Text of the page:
3 Things to Consider When Buying a Washing Machine

3 Things to Consider When Buying a Washing Machine

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Published by TOP4 Team

Ask anyone what they rate as the best labour-saving device in their home and the answer is likely to be the same -- washing machine. Today’s models are better than ever in terms of wash results, plus they boast a plethora of features – from detergent detection to automatic stain removal – that allow you to tailor the way you wash.

In recent years, government rebates for water-efficiency have changed the way we shop for washing machines. Now, with electricity prices on the rise, energy ratings are front-of-mind for consumers too – and manufacturers are responding accordingly. There are, of course, many factors to consider before you make your purchase. Here’s what you should know when you’re looking to update your laundry.

Size matters.
Most people overestimate the size of machine they need. Research shows that the average load of washing – no matter what family size you have – is about 4.5kg. So it’s worth questioning whether you should pay more for a larger machine.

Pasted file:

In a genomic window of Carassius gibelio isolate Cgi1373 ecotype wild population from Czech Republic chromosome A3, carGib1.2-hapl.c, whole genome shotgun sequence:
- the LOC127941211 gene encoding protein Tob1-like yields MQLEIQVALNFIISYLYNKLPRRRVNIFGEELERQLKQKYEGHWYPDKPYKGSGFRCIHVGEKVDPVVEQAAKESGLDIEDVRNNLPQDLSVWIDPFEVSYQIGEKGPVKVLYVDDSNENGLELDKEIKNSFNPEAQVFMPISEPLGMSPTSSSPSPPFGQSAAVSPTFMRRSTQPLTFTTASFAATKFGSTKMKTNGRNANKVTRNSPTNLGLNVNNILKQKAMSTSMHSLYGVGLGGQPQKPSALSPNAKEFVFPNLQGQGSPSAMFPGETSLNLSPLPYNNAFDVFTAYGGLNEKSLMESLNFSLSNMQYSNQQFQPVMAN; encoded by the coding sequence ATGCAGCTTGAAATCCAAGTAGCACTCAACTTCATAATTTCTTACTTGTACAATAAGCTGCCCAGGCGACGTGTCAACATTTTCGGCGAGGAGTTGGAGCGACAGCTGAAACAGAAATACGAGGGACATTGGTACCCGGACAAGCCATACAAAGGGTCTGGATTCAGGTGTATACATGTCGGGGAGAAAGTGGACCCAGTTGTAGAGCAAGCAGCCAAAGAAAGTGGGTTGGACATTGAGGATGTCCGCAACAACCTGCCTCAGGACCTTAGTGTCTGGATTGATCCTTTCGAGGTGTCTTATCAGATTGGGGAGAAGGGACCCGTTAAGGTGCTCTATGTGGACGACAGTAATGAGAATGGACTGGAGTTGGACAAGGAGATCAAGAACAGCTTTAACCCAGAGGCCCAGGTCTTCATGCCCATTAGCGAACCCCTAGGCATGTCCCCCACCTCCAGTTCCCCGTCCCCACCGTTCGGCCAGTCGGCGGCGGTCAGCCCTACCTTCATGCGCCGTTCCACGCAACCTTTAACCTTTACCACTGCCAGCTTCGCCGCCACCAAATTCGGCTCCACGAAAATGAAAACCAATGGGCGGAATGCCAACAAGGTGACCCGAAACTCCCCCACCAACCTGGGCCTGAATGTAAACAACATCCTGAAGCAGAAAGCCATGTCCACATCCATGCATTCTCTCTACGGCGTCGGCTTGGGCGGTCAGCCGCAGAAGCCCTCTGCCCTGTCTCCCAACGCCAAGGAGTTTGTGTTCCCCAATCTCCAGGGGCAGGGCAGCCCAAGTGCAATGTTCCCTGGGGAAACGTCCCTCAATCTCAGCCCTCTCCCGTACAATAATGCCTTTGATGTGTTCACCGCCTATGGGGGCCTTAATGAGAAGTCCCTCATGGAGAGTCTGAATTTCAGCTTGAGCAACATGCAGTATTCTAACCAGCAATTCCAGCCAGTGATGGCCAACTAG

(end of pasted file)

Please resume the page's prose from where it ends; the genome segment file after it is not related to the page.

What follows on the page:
Choose between top-loader and front-loader.
What sets a top-loader and front-loader apart? Front-loaders ultimately provide better care for your clothes. This is because your fabrics are washed with a tumbling action. The fibres don’t take as much of a beating, as they do with the agitation from a front-loader.

Front-loaders generally use less water, energy and detergent than top-loaders, occupy less space and offer more wash programs. But this is balanced out by the fact that the wash cycle of a front-loader can take longer, and higher spin speeds might mean more ironing. But manufacturers are continually working hard to create better efficiencies in both their top-loaders and front-loaders.

Is the washing machine water-efficient?
By law, every washing machine sold in Australia must have a water-efficiency labelling and standards (WELS) rating. The Federal Government’s WELS initiative aims to reduce domestic water consumption by 5 per cent by 2021 through encouraging householders to buy more water-efficient products. Half of this projected annual national water saving of 610,000 megalitres is set to come from Australians using more efficient washing machines (which require as little as one third of the water of older models).

Since the WELS system was introduced in 2006, washing machines have continually bettered their water-usage performance. At the time of printing, the WELS website listed three machines (all front-loaders) boasting a 5-star WELS rating.

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